To distinguish one member from another in the pool of oligos, a tagging system has been created.
Over the last ten years, there has been significant improvement in the development of compound libraries for the discovery of molecules with new binding properties. The basic premise is to ultimately shorten the effort and time associated with the search of drugs leads by creating a large combination of molecules that are tested against a certain target for a specified activity. However, there is a problem with this technique as that there lacks a proper strategy to determine the identity of the active molecules from the mess of the original pool. To solve this, researchers have developed a system that utilizes either tagged or untagged labels.
The use of these tags have established a beneficial relationship between each single member of the library and the tags itself with gives it a unique identity. Even through the process of synthetic DNA playing a role in presenting itself as a different member, these powerful tag technologies have become important tools to separate themselves from the pack. Additionally, researchers have discovered flexible and versatile ways to apply these tags to multiple areas of molecular biology, therefore expanding the real of possibility.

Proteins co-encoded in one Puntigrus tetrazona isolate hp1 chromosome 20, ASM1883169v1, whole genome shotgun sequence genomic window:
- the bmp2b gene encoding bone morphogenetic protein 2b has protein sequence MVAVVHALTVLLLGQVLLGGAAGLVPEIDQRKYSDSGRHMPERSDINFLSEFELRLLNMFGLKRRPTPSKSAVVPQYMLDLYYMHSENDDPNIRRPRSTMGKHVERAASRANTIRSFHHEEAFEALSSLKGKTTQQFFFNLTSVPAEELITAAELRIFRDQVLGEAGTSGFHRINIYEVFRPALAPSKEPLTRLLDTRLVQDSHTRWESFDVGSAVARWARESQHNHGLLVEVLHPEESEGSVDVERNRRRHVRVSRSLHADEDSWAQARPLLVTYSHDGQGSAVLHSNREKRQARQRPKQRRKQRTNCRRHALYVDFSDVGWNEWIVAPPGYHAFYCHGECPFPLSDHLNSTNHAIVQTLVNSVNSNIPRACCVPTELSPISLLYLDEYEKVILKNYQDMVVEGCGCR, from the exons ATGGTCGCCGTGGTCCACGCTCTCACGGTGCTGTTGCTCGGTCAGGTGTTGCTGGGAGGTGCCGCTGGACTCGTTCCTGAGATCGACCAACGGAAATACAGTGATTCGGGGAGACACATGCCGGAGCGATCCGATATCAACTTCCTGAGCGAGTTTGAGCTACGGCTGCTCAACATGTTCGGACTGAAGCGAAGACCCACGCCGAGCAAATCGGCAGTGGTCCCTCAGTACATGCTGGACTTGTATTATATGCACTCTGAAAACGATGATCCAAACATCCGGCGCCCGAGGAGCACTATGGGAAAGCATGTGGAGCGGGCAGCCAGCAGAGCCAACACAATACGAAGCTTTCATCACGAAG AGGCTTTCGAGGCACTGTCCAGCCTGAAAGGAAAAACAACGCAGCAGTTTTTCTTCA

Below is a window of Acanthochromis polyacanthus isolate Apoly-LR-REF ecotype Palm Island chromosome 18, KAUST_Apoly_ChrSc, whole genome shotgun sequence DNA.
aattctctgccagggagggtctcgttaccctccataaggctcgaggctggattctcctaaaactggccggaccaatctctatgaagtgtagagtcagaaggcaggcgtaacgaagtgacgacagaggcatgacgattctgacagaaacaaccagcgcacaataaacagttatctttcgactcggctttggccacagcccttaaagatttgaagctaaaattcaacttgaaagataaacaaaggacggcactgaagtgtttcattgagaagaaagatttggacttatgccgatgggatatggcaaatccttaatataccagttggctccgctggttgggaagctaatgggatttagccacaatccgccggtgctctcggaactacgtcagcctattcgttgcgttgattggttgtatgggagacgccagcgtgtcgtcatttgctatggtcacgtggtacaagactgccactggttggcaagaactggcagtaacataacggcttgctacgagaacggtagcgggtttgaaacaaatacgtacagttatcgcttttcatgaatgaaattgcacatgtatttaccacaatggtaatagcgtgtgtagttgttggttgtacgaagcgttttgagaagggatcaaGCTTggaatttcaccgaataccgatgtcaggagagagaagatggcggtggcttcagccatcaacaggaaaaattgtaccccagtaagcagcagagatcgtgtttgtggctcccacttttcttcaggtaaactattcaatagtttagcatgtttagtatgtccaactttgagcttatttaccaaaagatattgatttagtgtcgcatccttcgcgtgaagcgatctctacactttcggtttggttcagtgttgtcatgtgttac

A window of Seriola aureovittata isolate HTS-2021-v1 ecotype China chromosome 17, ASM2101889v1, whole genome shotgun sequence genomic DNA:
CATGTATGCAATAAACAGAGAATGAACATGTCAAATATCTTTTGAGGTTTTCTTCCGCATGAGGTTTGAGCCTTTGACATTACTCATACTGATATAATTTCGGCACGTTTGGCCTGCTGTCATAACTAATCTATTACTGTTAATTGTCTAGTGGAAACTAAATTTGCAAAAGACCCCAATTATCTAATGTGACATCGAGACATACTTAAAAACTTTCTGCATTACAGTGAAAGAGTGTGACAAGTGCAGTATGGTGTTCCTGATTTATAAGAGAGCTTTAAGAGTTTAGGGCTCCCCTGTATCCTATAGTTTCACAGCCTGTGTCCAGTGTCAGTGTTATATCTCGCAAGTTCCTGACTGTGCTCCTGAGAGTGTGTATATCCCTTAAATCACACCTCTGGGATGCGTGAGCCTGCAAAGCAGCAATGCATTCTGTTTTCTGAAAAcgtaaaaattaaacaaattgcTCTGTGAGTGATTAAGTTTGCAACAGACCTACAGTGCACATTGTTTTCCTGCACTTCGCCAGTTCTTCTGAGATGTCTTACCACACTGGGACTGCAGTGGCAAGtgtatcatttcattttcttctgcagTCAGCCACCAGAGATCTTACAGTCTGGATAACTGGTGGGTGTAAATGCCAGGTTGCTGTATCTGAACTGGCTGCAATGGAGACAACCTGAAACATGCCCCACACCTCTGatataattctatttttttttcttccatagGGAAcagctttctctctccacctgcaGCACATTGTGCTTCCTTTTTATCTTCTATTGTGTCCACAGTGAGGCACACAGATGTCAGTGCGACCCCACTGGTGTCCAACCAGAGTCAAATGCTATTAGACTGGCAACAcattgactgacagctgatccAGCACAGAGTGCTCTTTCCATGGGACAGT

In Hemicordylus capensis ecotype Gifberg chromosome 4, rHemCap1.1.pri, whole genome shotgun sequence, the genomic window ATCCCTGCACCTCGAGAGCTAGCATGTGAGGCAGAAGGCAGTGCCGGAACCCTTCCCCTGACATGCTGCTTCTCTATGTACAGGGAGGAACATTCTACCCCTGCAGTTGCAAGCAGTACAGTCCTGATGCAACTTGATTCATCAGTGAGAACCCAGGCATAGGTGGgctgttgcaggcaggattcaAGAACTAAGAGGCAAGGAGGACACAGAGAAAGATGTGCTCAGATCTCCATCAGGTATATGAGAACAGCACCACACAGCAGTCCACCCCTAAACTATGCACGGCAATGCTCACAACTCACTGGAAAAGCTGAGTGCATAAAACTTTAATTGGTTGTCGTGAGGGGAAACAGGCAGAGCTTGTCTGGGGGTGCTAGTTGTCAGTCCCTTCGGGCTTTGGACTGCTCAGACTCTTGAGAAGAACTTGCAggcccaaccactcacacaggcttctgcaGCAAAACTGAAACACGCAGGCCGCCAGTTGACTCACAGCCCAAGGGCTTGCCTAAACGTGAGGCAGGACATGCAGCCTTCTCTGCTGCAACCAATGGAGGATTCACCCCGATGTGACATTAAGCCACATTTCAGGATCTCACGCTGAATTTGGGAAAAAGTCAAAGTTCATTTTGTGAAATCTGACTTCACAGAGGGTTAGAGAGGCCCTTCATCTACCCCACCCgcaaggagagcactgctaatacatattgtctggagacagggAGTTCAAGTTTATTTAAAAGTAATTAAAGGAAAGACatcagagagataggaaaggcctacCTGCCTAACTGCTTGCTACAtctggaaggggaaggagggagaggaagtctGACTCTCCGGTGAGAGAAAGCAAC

There is a certain strategy that makes use of modified oligos that’s called Selective Enhancement of Ligands by Exponential Enrichment, or SELEX for short. What this technique does is executes multiple cycles of selection and amplification, which results in competition between the molecules that are deemed suitable from the huge population in the pool. Essentially, the pool is separated by individual members to appropriate them to a given task (usually a binding or catalytic task).